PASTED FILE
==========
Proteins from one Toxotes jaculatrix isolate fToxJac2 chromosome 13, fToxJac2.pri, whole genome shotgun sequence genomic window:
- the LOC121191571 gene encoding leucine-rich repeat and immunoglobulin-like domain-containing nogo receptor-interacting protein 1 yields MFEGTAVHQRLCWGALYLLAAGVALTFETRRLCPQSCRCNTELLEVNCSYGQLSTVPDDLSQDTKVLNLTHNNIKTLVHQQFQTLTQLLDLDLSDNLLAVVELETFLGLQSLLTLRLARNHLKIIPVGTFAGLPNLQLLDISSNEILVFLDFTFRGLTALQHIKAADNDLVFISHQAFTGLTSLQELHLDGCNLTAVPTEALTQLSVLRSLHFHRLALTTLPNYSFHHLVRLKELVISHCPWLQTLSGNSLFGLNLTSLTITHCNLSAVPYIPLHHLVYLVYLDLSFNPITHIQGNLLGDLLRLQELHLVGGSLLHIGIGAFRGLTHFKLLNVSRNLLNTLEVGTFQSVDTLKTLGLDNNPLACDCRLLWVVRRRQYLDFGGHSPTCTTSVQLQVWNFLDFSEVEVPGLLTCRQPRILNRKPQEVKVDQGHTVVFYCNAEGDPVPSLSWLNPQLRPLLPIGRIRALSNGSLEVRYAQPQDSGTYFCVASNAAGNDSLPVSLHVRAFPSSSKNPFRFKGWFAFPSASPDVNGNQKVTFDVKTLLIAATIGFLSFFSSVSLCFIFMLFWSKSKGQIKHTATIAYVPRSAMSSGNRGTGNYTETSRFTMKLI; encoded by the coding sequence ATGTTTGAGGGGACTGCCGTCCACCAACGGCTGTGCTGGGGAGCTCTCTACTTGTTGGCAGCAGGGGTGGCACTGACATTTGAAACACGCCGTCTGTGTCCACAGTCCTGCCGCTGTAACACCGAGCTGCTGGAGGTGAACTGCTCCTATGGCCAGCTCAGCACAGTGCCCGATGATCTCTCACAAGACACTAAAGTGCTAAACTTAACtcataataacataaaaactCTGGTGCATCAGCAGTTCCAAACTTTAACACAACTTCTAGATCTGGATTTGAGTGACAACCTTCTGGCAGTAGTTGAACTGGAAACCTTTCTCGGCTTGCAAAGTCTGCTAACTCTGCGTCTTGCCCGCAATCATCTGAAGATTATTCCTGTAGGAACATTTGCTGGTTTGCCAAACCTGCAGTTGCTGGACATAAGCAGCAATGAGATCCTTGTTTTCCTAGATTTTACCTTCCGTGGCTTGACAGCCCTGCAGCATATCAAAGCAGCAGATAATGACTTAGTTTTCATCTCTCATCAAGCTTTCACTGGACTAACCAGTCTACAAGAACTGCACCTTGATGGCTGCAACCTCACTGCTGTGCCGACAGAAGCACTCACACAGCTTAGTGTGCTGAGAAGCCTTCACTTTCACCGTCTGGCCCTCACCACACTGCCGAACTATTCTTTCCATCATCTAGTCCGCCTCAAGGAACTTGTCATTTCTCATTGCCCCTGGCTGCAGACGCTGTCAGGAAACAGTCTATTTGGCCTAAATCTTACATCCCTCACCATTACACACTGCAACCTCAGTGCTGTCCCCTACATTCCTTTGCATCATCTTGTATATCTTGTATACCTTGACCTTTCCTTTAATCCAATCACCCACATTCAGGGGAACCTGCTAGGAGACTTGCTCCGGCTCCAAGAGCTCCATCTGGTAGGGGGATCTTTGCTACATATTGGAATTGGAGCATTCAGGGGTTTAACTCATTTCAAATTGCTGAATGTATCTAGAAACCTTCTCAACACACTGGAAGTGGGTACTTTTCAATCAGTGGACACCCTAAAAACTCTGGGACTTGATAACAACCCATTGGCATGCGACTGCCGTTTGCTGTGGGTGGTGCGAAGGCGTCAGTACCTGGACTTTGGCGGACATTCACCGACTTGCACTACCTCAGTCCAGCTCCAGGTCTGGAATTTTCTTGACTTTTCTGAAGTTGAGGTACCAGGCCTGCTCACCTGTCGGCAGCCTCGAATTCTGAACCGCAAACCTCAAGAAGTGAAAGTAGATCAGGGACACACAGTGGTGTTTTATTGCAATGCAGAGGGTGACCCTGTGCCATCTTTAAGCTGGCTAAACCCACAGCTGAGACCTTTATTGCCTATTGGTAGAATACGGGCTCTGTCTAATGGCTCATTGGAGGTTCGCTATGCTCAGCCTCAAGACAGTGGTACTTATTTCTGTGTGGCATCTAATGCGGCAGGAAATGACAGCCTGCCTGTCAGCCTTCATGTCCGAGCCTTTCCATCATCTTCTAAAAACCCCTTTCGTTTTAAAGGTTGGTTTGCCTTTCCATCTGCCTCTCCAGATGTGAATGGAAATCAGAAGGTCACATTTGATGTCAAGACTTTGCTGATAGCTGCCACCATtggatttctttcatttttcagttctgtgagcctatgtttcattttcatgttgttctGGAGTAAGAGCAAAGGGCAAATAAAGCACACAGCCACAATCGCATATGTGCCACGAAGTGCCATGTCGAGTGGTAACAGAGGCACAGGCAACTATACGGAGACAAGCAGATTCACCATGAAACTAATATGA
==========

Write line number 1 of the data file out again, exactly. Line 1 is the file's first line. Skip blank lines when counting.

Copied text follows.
Proteins from one Toxotes jaculatrix isolate fToxJac2 chromosome 13, fToxJac2.pri, whole genome shotgun sequence genomic window: